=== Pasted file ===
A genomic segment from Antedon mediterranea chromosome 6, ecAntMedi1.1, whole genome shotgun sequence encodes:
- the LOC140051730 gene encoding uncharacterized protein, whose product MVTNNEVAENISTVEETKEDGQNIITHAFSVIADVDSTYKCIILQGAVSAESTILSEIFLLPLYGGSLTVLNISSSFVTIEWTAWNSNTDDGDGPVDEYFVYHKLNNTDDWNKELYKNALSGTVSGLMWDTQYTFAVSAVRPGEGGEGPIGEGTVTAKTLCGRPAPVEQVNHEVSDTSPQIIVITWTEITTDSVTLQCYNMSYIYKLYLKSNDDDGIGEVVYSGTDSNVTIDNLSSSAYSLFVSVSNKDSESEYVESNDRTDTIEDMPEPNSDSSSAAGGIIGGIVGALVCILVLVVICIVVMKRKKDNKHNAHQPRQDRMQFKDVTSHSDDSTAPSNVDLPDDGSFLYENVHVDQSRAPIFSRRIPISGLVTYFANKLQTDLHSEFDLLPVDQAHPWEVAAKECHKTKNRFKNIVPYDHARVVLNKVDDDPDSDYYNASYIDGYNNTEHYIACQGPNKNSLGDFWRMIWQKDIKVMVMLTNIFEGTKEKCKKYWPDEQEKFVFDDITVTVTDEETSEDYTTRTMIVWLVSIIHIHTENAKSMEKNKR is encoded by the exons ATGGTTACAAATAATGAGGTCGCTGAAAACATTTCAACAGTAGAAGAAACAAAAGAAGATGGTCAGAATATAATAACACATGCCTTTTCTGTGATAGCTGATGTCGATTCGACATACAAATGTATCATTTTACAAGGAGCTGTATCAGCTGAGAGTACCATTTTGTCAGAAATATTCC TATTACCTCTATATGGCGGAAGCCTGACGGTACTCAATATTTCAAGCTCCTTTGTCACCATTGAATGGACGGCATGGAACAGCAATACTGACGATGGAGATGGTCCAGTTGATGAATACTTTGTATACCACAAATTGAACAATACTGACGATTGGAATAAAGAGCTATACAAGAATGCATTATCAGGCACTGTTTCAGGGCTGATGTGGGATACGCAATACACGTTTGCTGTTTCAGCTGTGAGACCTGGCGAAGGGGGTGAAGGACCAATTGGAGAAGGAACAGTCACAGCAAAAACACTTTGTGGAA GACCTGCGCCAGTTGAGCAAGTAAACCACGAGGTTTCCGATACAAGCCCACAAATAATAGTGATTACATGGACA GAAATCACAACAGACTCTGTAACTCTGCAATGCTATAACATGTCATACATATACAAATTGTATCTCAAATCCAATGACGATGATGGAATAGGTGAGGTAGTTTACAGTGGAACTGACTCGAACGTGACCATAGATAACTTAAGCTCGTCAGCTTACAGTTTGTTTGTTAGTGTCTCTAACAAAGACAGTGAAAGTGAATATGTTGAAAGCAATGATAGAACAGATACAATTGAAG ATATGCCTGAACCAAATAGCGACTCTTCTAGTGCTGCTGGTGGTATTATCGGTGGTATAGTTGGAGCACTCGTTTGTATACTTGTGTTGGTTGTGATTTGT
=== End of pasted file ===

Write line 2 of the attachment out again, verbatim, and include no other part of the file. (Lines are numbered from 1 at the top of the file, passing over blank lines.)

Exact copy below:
- the LOC140051730 gene encoding uncharacterized protein, whose product MVTNNEVAENISTVEETKEDGQNIITHAFSVIADVDSTYKCIILQGAVSAESTILSEIFLLPLYGGSLTVLNISSSFVTIEWTAWNSNTDDGDGPVDEYFVYHKLNNTDDWNKELYKNALSGTVSGLMWDTQYTFAVSAVRPGEGGEGPIGEGTVTAKTLCGRPAPVEQVNHEVSDTSPQIIVITWTEITTDSVTLQCYNMSYIYKLYLKSNDDDGIGEVVYSGTDSNVTIDNLSSSAYSLFVSVSNKDSESEYVESNDRTDTIEDMPEPNSDSSSAAGGIIGGIVGALVCILVLVVICIVVMKRKKDNKHNAHQPRQDRMQFKDVTSHSDDSTAPSNVDLPDDGSFLYENVHVDQSRAPIFSRRIPISGLVTYFANKLQTDLHSEFDLLPVDQAHPWEVAAKECHKTKNRFKNIVPYDHARVVLNKVDDDPDSDYYNASYIDGYNNTEHYIACQGPNKNSLGDFWRMIWQKDIKVMVMLTNIFEGTKEKCKKYWPDEQEKFVFDDITVTVTDEETSEDYTTRTMIVWLVSIIHIHTENAKSMEKNKR is encoded by the exons ATGGTTACAAATAATGAGGTCGCTGAAAACATTTCAACAGTAGAAGAAACAAAAGAAGATGGTCAGAATATAATAACACATGCCTTTTCTGTGATAGCTGATGTCGATTCGACATACAAATGTATCATTTTACAAGGAGCTGTATCAGCTGAGAGTACCATTTTGTCAGAAATATTCC TATTACCTCTATATGGCGGAAGCCTGACGGTACTCAATATTTCAAGCTCCTTTGTCACCATTGAATGGACGGCATGGAACAGCAATACTGACGATGGAGATGGTCCAGTTGATGAATACTTTGTATACCACAAATTGAACAATACTGACGATTGGAATAAAGAGCTATACAAGAATGCATTATCAGGCACTGTTTCAGGGCTGATGTGGGATACGCAATACACGTTTGCTGTTTCAGCTGTGAGACCTGGCGAAGGGGGTGAAGGACCAATTGGAGAAGGAACAGTCACAGCAAAAACACTTTGTGGAA GACCTGCGCCAGTTGAGCAAGTAAACCACGAGGTTTCCGATACAAGCCCACAAATAATAGTGATTACATGGACA GAAATCACAACAGACTCTGTAACTCTGCAATGCTATAACATGTCATACATATACAAATTGTATCTCAAATCCAATGACGATGATGGAATAGGTGAGGTAGTTTACAGTGGAACTGACTCGAACGTGACCATAGATAACTTAAGCTCGTCAGCTTACAGTTTGTTTGTTAGTGTCTCTAACAAAGACAGTGAAAGTGAATATGTTGAAAGCAATGATAGAACAGATACAATTGAAG ATATGCCTGAACCAAATAGCGACTCTTCTAGTGCTGCTGGTGGTATTATCGGTGGTATAGTTGGAGCACTCGTTTGTATACTTGTGTTGGTTGTGATTTGT